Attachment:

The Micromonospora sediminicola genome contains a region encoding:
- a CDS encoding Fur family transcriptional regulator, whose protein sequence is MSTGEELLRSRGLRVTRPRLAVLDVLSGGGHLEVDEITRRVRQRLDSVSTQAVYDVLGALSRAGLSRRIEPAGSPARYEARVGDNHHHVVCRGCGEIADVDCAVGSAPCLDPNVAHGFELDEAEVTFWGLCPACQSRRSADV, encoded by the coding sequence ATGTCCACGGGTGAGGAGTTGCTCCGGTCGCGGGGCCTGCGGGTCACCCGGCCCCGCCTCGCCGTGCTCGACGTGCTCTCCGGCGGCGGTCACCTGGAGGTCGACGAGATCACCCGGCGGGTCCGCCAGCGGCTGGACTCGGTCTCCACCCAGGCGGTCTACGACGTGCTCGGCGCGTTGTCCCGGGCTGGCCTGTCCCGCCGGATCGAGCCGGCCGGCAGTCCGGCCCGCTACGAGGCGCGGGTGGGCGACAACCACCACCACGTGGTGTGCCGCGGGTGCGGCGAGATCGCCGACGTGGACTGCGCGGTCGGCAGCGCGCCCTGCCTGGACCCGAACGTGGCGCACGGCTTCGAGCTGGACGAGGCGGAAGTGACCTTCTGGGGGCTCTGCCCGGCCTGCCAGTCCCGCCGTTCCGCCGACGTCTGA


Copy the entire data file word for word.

The Micromonospora sediminicola genome contains a region encoding:
- a CDS encoding Fur family transcriptional regulator, whose protein sequence is MSTGEELLRSRGLRVTRPRLAVLDVLSGGGHLEVDEITRRVRQRLDSVSTQAVYDVLGALSRAGLSRRIEPAGSPARYEARVGDNHHHVVCRGCGEIADVDCAVGSAPCLDPNVAHGFELDEAEVTFWGLCPACQSRRSADV, encoded by the coding sequence ATGTCCACGGGTGAGGAGTTGCTCCGGTCGCGGGGCCTGCGGGTCACCCGGCCCCGCCTCGCCGTGCTCGACGTGCTCTCCGGCGGCGGTCACCTGGAGGTCGACGAGATCACCCGGCGGGTCCGCCAGCGGCTGGACTCGGTCTCCACCCAGGCGGTCTACGACGTGCTCGGCGCGTTGTCCCGGGCTGGCCTGTCCCGCCGGATCGAGCCGGCCGGCAGTCCGGCCCGCTACGAGGCGCGGGTGGGCGACAACCACCACCACGTGGTGTGCCGCGGGTGCGGCGAGATCGCCGACGTGGACTGCGCGGTCGGCAGCGCGCCCTGCCTGGACCCGAACGTGGCGCACGGCTTCGAGCTGGACGAGGCGGAAGTGACCTTCTGGGGGCTCTGCCCGGCCTGCCAGTCCCGCCGTTCCGCCGACGTCTGA